Analysts believe the Group 5+1 should offer a new package of incentives to President Rohani's government in the course of the new round of talks, inclusive of both sides' demands and a chronological chart for both sides' expected steps to be taken, IRNA reported.
According to the IRNA correspondents in Vienna, Bern, Geneva, and Zurich, the European analysts believe the West must distance itself from its sanctions and pressure diplomacy and stop ruining the opportunities for reaching a win-win compromise.
According to them, the new package of incentives should be inclusive of the most natural expectations of both sides so that both sides will know what steps they would have to take at which expected times.
The analysts reiterate that for the west, Iran's commitments to cooperate maximally with the IAEA, full transparency in Tehran's nuclear program, and guarantee not to deviate towards military purposes in the future are the matters of great significance.
They believe on the other side, the Iranians expect that their right to enrich uranium in accordance with the nuclear NPT and lifting the unjustly imposed economic sanctions would be met, as key points of mutual cooperation.
They propose that the new package of incentives should be inclusive of those four demands of the two sides, while simultaneously efforts aimed at resolving the regional security conflicts, too, should be born in mind.
Zurich-based International affairs analyst, Martin Walker, voicing opposition against the imposed sanctions against Iran reiterates, "The west, and particularly the United States and the EU must have realized by now that the sanctions do not pave the path for purposeful negotiations."
He refers to the emerged hopes at the international scene after coming to power of President Hassan Rohani for resolving the Iranian nuclear issue and refers to some political experts viewpoints who believe the nuclear talks must go beyond the nuclear issue to include security issues as well.
The Swiss analyst points out that there probably are negotiations between Tehran and Washington today, noting that Iran, too, like the United States, is one of the serious opponents of the Al-Qaeda terrorist group, and Washington is well aware of this fact, but the US problem in this respect is its unilateral and unlimited support for Israel in Middle East disputes.
Walker believes in the nuclear file, too, despite the existence of differences of opinion among the different political factions, they are all agreed that Iran's natural right to take peaceful advantage of the nuclear technology should be recognized.
He believes the west will in its upcoming nuclear talks, just like the past, speak about three axes, namely the level of nuclear enrichment, the amount of the thus far enriched uranium, and providing facilities for easy access of the inspectors to Iran's entire nuclear facilities.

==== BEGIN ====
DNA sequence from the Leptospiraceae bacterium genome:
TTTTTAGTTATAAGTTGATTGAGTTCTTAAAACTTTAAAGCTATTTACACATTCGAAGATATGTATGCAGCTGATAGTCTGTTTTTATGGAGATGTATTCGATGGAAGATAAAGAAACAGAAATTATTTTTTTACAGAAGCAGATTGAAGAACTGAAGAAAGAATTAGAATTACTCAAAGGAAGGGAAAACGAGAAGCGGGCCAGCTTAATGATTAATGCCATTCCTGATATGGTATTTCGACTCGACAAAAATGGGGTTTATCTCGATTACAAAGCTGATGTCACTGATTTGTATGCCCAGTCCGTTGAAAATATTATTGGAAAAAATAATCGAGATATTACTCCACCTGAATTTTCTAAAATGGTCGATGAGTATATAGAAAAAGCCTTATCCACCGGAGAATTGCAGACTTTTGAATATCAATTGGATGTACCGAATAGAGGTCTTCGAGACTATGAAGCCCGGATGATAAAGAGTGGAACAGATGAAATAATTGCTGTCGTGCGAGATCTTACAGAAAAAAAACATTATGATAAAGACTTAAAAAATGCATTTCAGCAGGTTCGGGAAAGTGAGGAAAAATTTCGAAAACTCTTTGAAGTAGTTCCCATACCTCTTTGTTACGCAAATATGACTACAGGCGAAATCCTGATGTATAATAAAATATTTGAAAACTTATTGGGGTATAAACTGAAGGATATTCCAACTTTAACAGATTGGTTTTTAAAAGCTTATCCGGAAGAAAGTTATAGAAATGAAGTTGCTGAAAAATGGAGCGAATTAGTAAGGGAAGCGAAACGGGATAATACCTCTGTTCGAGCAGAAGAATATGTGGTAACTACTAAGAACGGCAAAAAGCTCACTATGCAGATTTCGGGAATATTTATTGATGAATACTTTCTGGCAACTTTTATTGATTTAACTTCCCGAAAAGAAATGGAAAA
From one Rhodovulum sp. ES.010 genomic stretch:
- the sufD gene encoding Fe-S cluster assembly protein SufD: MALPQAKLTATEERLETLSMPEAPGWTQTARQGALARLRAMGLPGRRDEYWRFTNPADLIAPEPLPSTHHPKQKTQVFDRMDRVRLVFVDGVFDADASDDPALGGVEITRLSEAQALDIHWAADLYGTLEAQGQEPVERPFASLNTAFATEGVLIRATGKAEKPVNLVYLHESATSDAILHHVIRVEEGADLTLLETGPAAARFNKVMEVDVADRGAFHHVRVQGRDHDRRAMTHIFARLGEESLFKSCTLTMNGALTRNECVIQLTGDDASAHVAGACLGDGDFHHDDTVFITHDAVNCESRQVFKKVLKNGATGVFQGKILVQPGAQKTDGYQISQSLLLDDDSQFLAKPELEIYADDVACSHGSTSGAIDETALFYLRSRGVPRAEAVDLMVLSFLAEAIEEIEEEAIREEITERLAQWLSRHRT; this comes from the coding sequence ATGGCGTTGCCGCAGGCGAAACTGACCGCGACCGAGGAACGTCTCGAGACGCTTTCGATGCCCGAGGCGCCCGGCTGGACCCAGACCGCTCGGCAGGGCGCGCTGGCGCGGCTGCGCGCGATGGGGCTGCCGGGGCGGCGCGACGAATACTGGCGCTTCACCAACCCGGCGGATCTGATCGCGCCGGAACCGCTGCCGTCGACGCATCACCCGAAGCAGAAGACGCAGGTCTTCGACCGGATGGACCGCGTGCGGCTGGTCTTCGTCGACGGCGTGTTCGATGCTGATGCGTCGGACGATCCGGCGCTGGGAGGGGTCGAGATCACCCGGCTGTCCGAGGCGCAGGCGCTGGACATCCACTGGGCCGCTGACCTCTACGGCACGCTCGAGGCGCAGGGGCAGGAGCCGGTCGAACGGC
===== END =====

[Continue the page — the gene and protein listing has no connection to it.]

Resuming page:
Another Swiss political analyst in Bern, Michael Warze, too, advises the EU and the United States to present positive proposals to the new Iranian president.
He notes that the new Iranian President Hassan Rohani has asked for détente with the world, emphasizing, "Rohani's remarks on moderate approach and lenience are not hollow mottoes; he has thus far spoken very precisely and is after keeping his promises."
The Swiss analyst reiterates, "Iran has a rich and ancient culture and the Iranians have a long history so in treating this nation sticking to the rules of humanity is a bare necessity."
He adds, "The Iranian people have today elected President Hassan Rohani with their high votes and their vote should be respected; it is now the turn for the United States and Europe to send positive signals to Rohani, sine otherwise the nuclear dispute will go on and on uselessly."
Warze says keeping in mind that President Rohani is a logical personality and well acquainted with the international norms and protocols, he is now advising the westerners to use the emerged opportunity for reaching compromise with the new government.
Meanwhile, the phone call of the EU Foreign Policy Chief, Catherine Ashton and the new Iranian FM Mohammad -Javad Zarif, too, was in the focus of attention of the media and analysts in Vienna and Geneva.
The Austrian daily Standard referring to Ashton's comment that the EU is after diplomatic resolving of the Iranian nuclear issue, reiterates that the Group 5+1 favors resuming negotiations with Iran with that approach.
The Standard refers to President Rohani's comments, reiterating, "Tehran considers enrichment as its legitimate right."
The Austrian daily reminds the west that in order to build a bomb there is need to 90% enrichment, reiterating that the range of enrichment in Iran is between 5 to 20 percents, which is appropriate for energy production and medical purposes.
The Austrian news agency APA, too, in a similar report refers to both ends' serious will to resume the nuclear talks.
Geneva's Tribune daily, too, in a report wrote, "The head of the EU diplomacy and the team of nuclear talks with Iran in its phone talks with the new Iranian foreign minister asked for urgent resuming of the nuclear talks between the big world powers and Iran."